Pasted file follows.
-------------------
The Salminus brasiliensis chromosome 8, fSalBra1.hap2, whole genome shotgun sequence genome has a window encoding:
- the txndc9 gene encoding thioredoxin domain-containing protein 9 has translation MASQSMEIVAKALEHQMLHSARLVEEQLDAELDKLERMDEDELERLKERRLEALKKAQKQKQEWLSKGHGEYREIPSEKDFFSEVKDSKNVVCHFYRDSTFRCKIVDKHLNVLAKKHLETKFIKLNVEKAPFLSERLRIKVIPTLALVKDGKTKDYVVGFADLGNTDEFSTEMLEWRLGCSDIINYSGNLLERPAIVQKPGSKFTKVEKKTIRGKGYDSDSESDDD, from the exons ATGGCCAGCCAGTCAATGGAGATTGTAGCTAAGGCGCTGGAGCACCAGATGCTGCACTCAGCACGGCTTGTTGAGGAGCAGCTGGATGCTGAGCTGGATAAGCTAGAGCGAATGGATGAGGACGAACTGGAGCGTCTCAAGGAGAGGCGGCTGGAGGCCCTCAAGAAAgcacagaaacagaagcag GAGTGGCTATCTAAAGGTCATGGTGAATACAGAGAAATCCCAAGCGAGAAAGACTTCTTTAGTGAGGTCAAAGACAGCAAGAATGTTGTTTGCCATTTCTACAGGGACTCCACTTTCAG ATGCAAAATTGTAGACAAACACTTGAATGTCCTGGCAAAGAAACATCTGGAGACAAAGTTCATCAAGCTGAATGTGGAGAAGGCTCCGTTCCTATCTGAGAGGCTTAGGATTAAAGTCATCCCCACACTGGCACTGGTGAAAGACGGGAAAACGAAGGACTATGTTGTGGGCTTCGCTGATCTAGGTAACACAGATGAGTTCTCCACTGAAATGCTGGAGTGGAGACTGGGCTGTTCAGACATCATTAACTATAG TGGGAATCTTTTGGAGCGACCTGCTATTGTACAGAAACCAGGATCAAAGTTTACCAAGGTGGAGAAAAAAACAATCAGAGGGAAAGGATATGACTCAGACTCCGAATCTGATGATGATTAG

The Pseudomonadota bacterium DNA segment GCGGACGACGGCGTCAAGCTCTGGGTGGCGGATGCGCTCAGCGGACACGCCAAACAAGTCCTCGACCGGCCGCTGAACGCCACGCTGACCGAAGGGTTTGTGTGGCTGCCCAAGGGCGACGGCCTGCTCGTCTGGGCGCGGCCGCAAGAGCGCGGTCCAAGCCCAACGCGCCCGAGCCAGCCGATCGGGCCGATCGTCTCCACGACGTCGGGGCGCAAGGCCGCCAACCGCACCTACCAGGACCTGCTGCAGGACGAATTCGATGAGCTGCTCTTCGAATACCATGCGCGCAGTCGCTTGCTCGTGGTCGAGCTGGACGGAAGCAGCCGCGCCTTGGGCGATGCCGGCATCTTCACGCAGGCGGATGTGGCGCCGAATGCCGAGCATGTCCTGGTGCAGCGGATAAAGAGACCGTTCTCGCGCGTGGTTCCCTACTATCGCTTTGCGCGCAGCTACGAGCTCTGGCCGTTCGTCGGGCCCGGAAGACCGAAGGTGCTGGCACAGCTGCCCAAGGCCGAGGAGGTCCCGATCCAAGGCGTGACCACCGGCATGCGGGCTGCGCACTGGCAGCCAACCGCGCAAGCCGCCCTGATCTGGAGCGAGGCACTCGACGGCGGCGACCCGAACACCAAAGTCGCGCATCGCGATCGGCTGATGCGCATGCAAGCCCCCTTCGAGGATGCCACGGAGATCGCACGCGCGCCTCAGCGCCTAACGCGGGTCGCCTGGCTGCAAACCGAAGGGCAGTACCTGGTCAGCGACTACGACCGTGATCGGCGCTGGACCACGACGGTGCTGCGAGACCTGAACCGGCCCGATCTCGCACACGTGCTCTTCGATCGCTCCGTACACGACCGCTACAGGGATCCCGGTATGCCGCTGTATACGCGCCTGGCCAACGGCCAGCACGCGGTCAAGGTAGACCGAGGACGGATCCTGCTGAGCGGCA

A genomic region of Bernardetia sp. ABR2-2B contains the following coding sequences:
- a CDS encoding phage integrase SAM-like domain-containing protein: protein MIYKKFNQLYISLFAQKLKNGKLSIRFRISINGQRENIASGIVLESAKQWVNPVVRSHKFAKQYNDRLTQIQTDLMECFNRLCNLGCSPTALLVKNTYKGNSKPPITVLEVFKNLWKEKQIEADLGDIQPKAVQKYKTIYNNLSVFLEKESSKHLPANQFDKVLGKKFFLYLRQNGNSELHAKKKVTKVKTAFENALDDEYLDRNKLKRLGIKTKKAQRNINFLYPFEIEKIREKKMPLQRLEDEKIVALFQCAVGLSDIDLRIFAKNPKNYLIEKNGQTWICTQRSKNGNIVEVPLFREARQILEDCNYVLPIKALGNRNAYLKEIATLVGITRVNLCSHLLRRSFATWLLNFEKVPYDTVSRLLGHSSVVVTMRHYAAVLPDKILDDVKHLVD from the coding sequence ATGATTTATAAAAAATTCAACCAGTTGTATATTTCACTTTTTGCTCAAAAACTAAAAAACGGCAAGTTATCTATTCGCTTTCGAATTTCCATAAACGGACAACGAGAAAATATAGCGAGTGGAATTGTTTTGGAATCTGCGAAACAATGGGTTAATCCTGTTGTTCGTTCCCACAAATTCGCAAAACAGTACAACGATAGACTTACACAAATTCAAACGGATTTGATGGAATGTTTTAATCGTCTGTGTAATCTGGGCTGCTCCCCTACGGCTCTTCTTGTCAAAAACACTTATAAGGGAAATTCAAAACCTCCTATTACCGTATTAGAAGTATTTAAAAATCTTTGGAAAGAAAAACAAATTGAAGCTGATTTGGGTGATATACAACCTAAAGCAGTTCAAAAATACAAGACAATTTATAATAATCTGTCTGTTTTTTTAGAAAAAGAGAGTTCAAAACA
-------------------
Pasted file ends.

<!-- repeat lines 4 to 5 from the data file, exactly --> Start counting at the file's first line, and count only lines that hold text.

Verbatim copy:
A genomic region of Bernardetia sp. ABR2-2B contains the following coding sequences:
- a CDS encoding phage integrase SAM-like domain-containing protein: protein MIYKKFNQLYISLFAQKLKNGKLSIRFRISINGQRENIASGIVLESAKQWVNPVVRSHKFAKQYNDRLTQIQTDLMECFNRLCNLGCSPTALLVKNTYKGNSKPPITVLEVFKNLWKEKQIEADLGDIQPKAVQKYKTIYNNLSVFLEKESSKHLPANQFDKVLGKKFFLYLRQNGNSELHAKKKVTKVKTAFENALDDEYLDRNKLKRLGIKTKKAQRNINFLYPFEIEKIREKKMPLQRLEDEKIVALFQCAVGLSDIDLRIFAKNPKNYLIEKNGQTWICTQRSKNGNIVEVPLFREARQILEDCNYVLPIKALGNRNAYLKEIATLVGITRVNLCSHLLRRSFATWLLNFEKVPYDTVSRLLGHSSVVVTMRHYAAVLPDKILDDVKHLVD from the coding sequence ATGATTTATAAAAAATTCAACCAGTTGTATATTTCACTTTTTGCTCAAAAACTAAAAAACGGCAAGTTATCTATTCGCTTTCGAATTTCCATAAACGGACAACGAGAAAATATAGCGAGTGGAATTGTTTTGGAATCTGCGAAACAATGGGTTAATCCTGTTGTTCGTTCCCACAAATTCGCAAAACAGTACAACGATAGACTTACACAAATTCAAACGGATTTGATGGAATGTTTTAATCGTCTGTGTAATCTGGGCTGCTCCCCTACGGCTCTTCTTGTCAAAAACACTTATAAGGGAAATTCAAAACCTCCTATTACCGTATTAGAAGTATTTAAAAATCTTTGGAAAGAAAAACAAATTGAAGCTGATTTGGGTGATATACAACCTAAAGCAGTTCAAAAATACAAGACAATTTATAATAATCTGTCTGTTTTTTTAGAAAAAGAGAGTTCAAAACA